Lines of the Game: Price to Pay for the Shatah Assassination
The assassination of former Lebanese Finance Minister Mohammed Shatah will open a dangerous chapter in Lebanon, a bit similar to the one that followed the assassination of late Prime Minister Rafik Hariri. Shatah was no ordinary man in the region, and the attack occurred at a crucial moment in Lebanon and its neighborhood’s history. Here, escalated tensions and sedition will never let such a crime pass by without major repercussions. The killer knew it!
Hariri’s assassination in 2005 was a turning point for Hezbollah’s image in the Arab and Islamic world, and contributed to the Syrian army’s withdrawal from Lebanon. These events weren’t just a result of local demands. Former US President George W. Bush and his French counterpart Jacques Chirac were also involved.
The Sunni-Shia strife that ripped Iraq apart after the American-British invasion was further consolidated when Hezbollah, with its large Shia base, was accused of murdering the new symbol of modern Sunnism in the region: Rafik Hariri. Back then, political accusation preceded all real investigations on the ground.
Now, what to expect after Shatah’s assassination?
Former Lebanese Prime Minister Saad Hariri was brief, while Future bloc leader Fouad Siniora elaborated, hinting that the Syrian regime planned the crime, and its Lebanese allies, mainly Hezbollah, carried it out. In the March 14 statement, Siniora echoed the calls that followed Hariri’s murder, urging to take Shatah’s assassination to the international level, something we expect to hear quite often in the coming weeks amid international pressure on Hezbollah and Lebanon.
Head of the National Struggle Bloc MP Walid Jumblatt was alone in his call for reason and moderation. He knows quite well that some are seeking to exploit the assassination to achieve bigger political gains. He also understands that this assassination is apt to take the country from sectarian sedition to the battlefield.
The Shatah assassination occurred while Lebanon was at a crossroads. The future government and the current presidency are now up for grabs amid political bickering between Hezbollah and March 14. But behind both parties is a larger and deeper conflict taking place in Syria.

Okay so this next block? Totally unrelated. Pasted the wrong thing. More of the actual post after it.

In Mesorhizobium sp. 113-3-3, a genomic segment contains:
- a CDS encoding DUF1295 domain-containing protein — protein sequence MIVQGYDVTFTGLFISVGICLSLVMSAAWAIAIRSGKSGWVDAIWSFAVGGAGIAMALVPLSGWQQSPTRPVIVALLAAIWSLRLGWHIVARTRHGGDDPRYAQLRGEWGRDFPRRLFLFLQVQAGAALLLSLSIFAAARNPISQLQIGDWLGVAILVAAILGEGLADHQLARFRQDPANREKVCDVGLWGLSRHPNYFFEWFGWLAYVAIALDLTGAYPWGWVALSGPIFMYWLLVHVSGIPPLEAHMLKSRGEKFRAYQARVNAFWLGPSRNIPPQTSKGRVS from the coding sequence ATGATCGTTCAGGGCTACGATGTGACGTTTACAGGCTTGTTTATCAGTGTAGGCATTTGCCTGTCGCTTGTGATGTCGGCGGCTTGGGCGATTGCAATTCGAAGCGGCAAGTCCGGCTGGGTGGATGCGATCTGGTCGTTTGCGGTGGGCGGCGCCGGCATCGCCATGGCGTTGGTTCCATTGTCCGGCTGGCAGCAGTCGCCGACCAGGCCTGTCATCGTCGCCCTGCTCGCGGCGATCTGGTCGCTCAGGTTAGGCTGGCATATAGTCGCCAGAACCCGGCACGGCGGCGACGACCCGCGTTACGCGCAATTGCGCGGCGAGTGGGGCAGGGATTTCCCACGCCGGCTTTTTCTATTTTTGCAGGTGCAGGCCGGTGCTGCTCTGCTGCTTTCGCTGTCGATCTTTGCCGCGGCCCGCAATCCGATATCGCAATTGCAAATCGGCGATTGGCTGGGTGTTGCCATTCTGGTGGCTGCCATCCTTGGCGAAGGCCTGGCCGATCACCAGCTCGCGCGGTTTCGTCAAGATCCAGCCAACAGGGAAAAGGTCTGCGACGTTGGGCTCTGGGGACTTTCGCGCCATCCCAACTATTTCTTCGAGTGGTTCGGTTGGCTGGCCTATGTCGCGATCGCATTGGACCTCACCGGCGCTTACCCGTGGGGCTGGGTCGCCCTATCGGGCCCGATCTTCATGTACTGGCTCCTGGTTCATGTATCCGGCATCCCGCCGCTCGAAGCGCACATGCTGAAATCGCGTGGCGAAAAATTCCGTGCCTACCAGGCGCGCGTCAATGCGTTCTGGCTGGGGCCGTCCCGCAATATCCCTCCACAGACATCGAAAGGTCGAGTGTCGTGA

The assassination ought to increase pressure on the formation of a Lebanese government and a formula for a presidential agreement. Previously hesitant, the international community is now expected to support these solutions as the death of Shatah and the other martyrs raised the alarm about a bloody year awaiting Lebanon.
Shatah’s murder also paves the way for further assassinations, clashes, and blasts. Obviously there is a plan to transform Lebanon into an arena for a regional and international conflict that has not been settled in Syria.
What if a Hezbollah leader or ally is killed in the coming days? Will we hear that it is a retaliation for the Shatah murder? Who will break this vicious cycle?
Israel may also find an opportunity to conduct a military operation. It is reported that Hezbollah’s incursion in Syria and the widening rift with its former Sunni base offers Israel the right opportunity to strike. In Lebanon, Israel may redeem what it couldn’t achieve in Iran. At least that’s what the Israelis believe.
The assassination put the Syrian regime and Hezbollah in a raging storm of accusations at a critical time. The world is heading toward the Geneva II conference and an historic understanding with Iran. The international tribunal investigating Hariri’s murder will soon begin its sessions.
Martyr Mohammed Shatah was no ordinary man. Neither was martyr Wissam al-Hassan. Shatah, a man with hefty economic and political baggage, was, just like security man Hassan, standing on a pivotal local, regional, and international intersection. With such assassinations, it is easy to point figures, but it is hard to support accusations with evidence as political exploitation comes in smoothly.
A dark period of major transformation is awaiting Lebanon, but unfortunately the fierce battle ahead won’t yield any winners. What if a fait accompli government was imposed on Hezbollah and its allies? How will Hezbollah Secretary General Hassan Nasrallah put his words “don’t mess with us” into action? Those messing with him this time will have an international cover far larger than the one they had before the assassination.